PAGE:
PROPHETSTOWN – Jeff Brooks’ home sits just 75 yards away from a tree line that shares glimpses of the swollen Rock River in between the breaks of green foliage.
A rising river is expected around this time of the year, but what hasn’t been expected, Brooks said, is the high amount of water saturation to his cropland.
Thursday, during a private meeting held at Brook’s Farm, U.S. Rep. Cheri Bustos listened as Brooks and other Whiteside County farmers voiced their concerns over their anticipated crop yield, which they expect to be low because of the abnormally wet season, and a tariff war between the U.S. and Mexico.
“We’re actually pawns in the trading wars, because we’re major exporters of our products,” Brooks said of the tariffs.
President Donald Trump promised during his 2016 campaign that the current North American Free Trade Agreement with U.S., Canada and Mexico was insufficient. Congress is negotiating the U.S.-Mexico-Canada Agreement, but the president’s threats to increase tariffs because of immigration has Mexico officials pushing back.
The White House filed legal notice Friday that it will impose punitive tariffs on all Mexican imports starting Monday, even as negotiations intended to resolve the standoff dragged on for a third day, according to a Tribune News Service story, and Trump and President Andres Manuel Lopez Obrador of Mexico expressed reserved optimism that a compromise was possible.
Much could happen between now and Monday, but the labor enforcement and reducing the cost of prescription drugs are what’s “holding up” the trade agreement vote, Bustos said.
“Right now, I want to be sure it does right by our family farmers, and I also want to be sure it does right by our other workers, as well,” the East Moline Democrat said.
Tariffs remain a concern, Brooks said, but he told Bustos the main issue was the immediate impact flooding has had on him planting corn, soybeans and hybrid seed corn, and what that means for his yield this year.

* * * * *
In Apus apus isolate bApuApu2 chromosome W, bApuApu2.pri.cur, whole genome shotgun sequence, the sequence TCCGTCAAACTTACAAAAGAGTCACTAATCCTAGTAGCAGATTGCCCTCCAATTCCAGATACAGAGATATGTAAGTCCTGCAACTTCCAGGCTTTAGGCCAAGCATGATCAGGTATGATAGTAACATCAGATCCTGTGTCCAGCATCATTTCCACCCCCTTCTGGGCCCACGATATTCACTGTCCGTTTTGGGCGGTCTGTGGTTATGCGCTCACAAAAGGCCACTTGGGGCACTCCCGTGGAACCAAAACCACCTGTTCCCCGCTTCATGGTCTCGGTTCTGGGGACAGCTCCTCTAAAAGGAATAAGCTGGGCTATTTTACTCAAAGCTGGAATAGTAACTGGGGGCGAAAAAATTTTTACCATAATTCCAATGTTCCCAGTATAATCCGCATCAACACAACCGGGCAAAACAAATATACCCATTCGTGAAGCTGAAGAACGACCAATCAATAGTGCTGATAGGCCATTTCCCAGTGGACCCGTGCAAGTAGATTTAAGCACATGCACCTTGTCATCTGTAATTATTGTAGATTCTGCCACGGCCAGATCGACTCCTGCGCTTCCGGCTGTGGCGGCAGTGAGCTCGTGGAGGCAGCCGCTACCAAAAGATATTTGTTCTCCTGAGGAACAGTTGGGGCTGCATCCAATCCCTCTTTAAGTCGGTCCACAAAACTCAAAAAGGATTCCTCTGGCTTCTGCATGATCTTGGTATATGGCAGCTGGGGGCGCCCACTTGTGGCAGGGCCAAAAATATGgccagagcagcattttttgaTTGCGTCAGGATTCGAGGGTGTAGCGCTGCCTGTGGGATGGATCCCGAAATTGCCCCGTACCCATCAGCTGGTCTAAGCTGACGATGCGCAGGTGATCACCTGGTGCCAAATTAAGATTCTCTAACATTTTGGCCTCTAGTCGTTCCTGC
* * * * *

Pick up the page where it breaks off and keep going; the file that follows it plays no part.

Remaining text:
Whiteside County is one of 34 counties Gov. J.B. Pritzker included in his disaster proclamation because of the recent flooding, which is now in its 12th week.
Since then, the governor has deployed 400 Illinois National Guard members to high-impact areas to assist with monitoring and controlling the increasing flood levels.
Brooks and those who attended the meeting also are concerned with what’s happening below ground, where water drainage points are backed up from the spring melt and constant rain.
Of the 2,850 acres Brooks and his father farm, they’ve planted only about 35 percent; he estimates 300 to 400 acres will go unplanted.
In the 30 years he’s farmed, Brooks said, he’s never had to use the prevent-plant insurance for his crops, and he doesn’t want it be something he needs to use.
Farmers who are eligible for prevent-plant can be reimbursed for crops left unplanted, but that amount is lower than it has been in the past, Gary Sandrock, with Cornerstone Agency, said.
Prevent-plant reimbursements for corn are normally between 60 to 75 percent, now they’re 55 percent, he said.
Pre-plant costs, for things such as fertilizer, are costs farmers won’t recoup.
While Bustos was visiting her district, a disaster relief bill was sent to Trump for his signature. The bill appropriates about $3 billion to provide relief for various disasters, including crop losses from flooding.
That relief will help, but it isn’t enough, Sandrock said, adding that when the bill was drafted, Congress couldn’t foresee the flooding that’s occurred this year.
“We’ve heard the bottom-of-the-barrel speech from some folks. It’s getting very personal.”
When farmers hurt, the industries that support farming also hurt, he said. Whether it be a grain elevator operator or supplier, their success depends on farmers’ success, Sandrock said.
“There’s just a lot of industry that’s intermingled with the farmer. It’s not just the farmer.”